The Travel Oops Interview

Introducing Travel Oops’s new feature: The Travel Oops Interview.

Ed and Judy Schuck, my parents.

Forty years ago this year, Judy Schuck, who happens to be my mom and a prominent figure in Travel Oops, traveled with my dad, Ed, and friends of theirs, Audrey and Harry, to Bulgaria during the Cold War. Engineers for Medtronic, Ed and Harry had been invited to attend a medical conference in Sophia, Bulgaria.

The reminder of Communism was ever present and the feeling of being watched was very real. However, according to Judy, the Bulgarians were lovely people. Ultimately, politics again entered the scene because when the Schucks were leaving Bulgaria, it was right after the tragic shootings at the Munich Olympics. Their flight back to the United States was detained because the pilots of the plane were not going to fly through Syrian airspace.  That, however, was just one of the mishaps.

Where was one of your most memorable Travel Oops?

Bulgaria in 1972.

What happened in Bulgaria?

© Audrey Friedman

This was 1972 and although they were letting tourists in, Bulgaria was still in control of the Communists and the government. And to get there from Yugoslavia, we took the Orient Express. It was the worst [train] you could imagine and the only difference between first class, which we paid for, and coach was that in first class, you had cushions and pads on the wooden benches.

On the train, there were only two first class cars, and an officer with all kinds of ribbons and medals had taken over one of the first class cars for him and his girlfriend. And the other first class car was full.

We were traveling with another couple, Audrey and Harry. Harry began knocking on the window of that first class car, showing the officer his first class ticket. It was clear the officer wasn’t going to respond, but Harry continued to knock.

Scene from the train window
© Audrey Friedman

What was your reaction?

We were horrified because we did not want to spend the rest of our lives in Bulgaria. Finally, we got Harry to stop.

Did anything else happen on the train?

Well, then it was the matter of having to show our papers all the time. It was probably six times on the journey between Yugoslavia and Bulgaria that someone came through and asked to see our visas, our passports, or whatever. So when the last person came through and we produced all of those things and he kept saying “no, no, no,” we finally figured out that he was the conductor. He just wanted our tickets, and he didn’t want any of our papers.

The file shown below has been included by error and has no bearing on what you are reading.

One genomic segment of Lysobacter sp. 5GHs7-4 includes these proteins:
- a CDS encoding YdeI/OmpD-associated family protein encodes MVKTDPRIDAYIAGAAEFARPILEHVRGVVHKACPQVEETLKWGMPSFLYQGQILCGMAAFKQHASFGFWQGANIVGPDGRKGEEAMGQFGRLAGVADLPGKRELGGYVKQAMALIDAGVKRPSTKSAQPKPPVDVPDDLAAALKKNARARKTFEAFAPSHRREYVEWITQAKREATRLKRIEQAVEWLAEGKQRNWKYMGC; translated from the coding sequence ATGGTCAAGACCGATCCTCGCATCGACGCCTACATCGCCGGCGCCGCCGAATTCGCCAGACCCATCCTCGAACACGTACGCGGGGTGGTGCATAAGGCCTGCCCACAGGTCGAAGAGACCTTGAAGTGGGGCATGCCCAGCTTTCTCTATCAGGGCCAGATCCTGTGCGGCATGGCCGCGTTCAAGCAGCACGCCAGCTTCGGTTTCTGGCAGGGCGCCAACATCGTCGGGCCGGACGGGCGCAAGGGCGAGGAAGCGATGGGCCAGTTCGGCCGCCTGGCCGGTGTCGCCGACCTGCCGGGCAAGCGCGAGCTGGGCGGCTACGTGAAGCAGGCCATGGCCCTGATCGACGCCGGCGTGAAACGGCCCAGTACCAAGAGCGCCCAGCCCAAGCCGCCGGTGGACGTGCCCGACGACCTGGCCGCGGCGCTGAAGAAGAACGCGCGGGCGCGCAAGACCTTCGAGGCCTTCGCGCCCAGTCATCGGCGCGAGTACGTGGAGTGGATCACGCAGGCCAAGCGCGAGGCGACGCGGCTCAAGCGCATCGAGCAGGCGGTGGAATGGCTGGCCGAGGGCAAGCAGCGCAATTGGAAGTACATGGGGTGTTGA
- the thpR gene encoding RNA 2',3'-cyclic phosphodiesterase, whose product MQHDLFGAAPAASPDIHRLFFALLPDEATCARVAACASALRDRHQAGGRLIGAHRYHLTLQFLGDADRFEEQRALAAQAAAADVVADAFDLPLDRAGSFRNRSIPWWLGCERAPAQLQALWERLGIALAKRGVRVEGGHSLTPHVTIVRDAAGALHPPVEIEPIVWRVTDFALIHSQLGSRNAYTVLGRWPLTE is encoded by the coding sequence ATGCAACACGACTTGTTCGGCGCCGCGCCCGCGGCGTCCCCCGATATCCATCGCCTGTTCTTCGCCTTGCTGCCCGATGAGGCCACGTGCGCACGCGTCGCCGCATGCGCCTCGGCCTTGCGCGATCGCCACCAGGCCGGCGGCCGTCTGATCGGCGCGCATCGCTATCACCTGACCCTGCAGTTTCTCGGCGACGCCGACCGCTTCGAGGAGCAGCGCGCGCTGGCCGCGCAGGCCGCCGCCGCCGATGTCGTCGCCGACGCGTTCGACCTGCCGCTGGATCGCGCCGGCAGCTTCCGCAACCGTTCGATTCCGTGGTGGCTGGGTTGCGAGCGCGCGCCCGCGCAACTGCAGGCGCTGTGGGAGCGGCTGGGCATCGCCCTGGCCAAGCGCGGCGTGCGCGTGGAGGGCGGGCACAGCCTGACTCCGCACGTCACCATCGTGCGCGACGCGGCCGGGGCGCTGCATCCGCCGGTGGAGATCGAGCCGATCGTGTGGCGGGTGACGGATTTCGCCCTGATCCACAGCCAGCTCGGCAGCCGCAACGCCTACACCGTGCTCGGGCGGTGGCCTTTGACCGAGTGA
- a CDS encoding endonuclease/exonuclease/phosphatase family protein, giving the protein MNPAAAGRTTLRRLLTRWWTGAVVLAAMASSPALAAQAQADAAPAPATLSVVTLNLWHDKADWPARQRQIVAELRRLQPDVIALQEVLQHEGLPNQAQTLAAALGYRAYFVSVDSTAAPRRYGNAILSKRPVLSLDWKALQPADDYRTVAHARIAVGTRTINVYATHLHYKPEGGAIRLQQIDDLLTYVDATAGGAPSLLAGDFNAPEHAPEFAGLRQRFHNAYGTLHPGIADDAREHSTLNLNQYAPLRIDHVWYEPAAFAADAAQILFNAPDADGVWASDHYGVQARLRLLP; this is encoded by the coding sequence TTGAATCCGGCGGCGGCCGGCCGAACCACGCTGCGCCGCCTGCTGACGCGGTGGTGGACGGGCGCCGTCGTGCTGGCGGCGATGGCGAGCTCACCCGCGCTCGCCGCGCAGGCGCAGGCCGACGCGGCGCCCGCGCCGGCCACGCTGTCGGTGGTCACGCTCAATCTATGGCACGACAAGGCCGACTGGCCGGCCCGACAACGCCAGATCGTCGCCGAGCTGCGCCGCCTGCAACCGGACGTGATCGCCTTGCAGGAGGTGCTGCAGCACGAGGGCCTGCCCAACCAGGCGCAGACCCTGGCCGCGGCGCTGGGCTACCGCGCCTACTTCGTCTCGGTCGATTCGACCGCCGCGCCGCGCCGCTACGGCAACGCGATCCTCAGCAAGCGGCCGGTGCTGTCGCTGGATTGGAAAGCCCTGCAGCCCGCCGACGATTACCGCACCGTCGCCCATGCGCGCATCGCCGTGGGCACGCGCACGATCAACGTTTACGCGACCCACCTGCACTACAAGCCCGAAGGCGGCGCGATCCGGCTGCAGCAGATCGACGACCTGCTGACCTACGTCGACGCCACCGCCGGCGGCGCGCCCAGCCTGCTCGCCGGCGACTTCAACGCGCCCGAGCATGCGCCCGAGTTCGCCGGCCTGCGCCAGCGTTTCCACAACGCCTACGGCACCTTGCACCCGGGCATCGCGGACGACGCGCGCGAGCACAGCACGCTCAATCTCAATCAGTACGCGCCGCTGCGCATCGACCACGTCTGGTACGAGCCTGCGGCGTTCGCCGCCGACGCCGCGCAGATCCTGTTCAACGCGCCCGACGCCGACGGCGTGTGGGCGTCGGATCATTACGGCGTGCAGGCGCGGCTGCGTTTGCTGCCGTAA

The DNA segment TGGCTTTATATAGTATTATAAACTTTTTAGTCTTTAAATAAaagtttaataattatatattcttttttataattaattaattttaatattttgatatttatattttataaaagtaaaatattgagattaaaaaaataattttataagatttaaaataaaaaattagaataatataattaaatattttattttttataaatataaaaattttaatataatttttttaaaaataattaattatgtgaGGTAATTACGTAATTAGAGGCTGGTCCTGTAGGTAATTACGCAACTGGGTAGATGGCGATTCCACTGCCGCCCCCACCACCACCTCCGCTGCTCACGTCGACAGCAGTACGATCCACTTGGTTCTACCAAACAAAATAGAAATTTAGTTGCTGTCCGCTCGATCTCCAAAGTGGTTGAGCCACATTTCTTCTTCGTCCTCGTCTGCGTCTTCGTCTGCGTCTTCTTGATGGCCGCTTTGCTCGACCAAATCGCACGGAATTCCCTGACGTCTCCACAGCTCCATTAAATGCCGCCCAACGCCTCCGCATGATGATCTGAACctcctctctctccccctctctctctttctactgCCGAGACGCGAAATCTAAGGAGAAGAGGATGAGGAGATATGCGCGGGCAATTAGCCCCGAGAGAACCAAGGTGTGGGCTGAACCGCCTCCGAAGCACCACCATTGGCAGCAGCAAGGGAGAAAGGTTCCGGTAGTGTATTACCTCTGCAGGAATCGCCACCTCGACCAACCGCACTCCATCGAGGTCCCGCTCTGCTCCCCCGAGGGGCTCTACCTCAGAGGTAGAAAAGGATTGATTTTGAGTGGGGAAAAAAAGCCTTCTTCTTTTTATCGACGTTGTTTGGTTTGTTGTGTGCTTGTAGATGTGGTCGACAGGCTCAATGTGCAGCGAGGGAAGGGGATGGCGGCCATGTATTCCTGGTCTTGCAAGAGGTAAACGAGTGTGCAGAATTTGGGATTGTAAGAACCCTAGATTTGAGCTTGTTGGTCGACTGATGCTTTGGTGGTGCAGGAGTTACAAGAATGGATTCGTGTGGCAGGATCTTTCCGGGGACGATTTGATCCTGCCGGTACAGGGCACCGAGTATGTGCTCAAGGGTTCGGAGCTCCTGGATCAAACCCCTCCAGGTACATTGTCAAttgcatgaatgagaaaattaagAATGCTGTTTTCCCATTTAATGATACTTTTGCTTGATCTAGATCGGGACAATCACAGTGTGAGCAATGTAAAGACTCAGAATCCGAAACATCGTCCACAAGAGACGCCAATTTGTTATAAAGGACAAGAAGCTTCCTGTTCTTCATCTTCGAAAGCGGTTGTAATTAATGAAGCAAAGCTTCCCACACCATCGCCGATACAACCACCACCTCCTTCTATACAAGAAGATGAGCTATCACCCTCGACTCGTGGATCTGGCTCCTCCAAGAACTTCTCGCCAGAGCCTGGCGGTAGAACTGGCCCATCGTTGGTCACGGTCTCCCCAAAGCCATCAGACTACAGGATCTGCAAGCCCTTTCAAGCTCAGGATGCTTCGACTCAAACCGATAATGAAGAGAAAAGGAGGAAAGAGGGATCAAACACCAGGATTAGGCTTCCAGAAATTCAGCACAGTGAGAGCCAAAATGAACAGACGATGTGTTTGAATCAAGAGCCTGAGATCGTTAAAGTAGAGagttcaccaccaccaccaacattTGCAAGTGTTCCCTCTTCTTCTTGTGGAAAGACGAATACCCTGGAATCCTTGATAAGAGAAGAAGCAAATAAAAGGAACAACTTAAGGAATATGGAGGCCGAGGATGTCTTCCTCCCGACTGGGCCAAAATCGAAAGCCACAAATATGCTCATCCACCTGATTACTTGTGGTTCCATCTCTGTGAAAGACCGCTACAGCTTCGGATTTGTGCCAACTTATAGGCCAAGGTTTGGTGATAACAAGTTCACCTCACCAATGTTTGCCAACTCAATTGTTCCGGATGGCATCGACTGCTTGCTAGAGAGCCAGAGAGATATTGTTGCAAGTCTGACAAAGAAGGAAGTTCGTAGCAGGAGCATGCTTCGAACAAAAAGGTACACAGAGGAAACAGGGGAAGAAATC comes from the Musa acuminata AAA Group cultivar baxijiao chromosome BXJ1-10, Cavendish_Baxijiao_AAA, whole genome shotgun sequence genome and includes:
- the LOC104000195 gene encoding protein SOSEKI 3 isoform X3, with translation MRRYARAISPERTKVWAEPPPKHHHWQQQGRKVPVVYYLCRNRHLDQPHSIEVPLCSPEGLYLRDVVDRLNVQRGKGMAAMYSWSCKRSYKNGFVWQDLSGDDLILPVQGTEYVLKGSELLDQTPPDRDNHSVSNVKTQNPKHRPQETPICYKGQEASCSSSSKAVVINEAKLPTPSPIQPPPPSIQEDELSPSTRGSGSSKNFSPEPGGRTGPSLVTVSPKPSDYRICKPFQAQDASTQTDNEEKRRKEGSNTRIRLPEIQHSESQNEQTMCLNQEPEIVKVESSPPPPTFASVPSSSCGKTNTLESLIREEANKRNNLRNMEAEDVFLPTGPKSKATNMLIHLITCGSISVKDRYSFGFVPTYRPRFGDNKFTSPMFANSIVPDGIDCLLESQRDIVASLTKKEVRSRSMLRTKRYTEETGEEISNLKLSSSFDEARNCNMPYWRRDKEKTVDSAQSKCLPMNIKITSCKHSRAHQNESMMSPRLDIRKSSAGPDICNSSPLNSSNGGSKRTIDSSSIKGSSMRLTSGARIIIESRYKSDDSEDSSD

© Audrey Friedman

What advice would you give to a person who is experiencing a Travel Oops or someone who is facing the unexpected?

Do your best to remain calm. Be polite. Ask for help, because people are really generally very helpful.

However, if you are in the situation like the one we were in, just don’t challenge. You just need to nod and look like you’re trying to do what they want you to do. And don’t argue.

When retelling the story of this trip, what do you think now?

Outside the men’s restroom in the train station
© Audrey Friedman

Now I think it’s funny. I can’t imagine why we couldn’t figure out that man was really the conductor. But at that point, we were so intimidated and we were always worried about what Harry was going to do. Because Harry was dyslexic and he couldn’t read very well, he found out what he wanted to know by being very very persistent in asking questions. In some ways that’s that best person in the world to travel with because Harry always got an answer.

But, in other ways, it was pretty scary to have him being so insistent because there were just times you needed to use common sense and not persist.

However, on that trip another thing Harry did was take pictures of, I think, missiles that were on the Bulgarian border and when we got home both Harry and your father were later visited by either CIA or FBI agents asking them questions about what they saw and experienced in Bulgaria. [Harry actually took photos of bunkers that were protecting MIG 21 fighter planes.]

The other thing that happened in Bulgaria that was unsettling was that you could not do anything without going through Bulgarian tourism, which was owned and operated by the state. You couldn’t make a dinner reservation; you couldn’t rent a car; you couldn’t do anything, so you felt, and I think accurately, that they knew where you were just about every minute of the day.

Woman attendant outside the restroom in the train station
© Audrey Friedman

How were the people?

Oh, they were very nice. They were very nice. We had a guide who was pretty flirty with the men. But, by in large, they were just really nice. They did not, of course, say very much about [the politics of the time.] But we just didn’t ask touchy questions. They were very proud of their country and what they were showing us.

Would you travel with Harry again?

Actually, yes. He made it an adventure.

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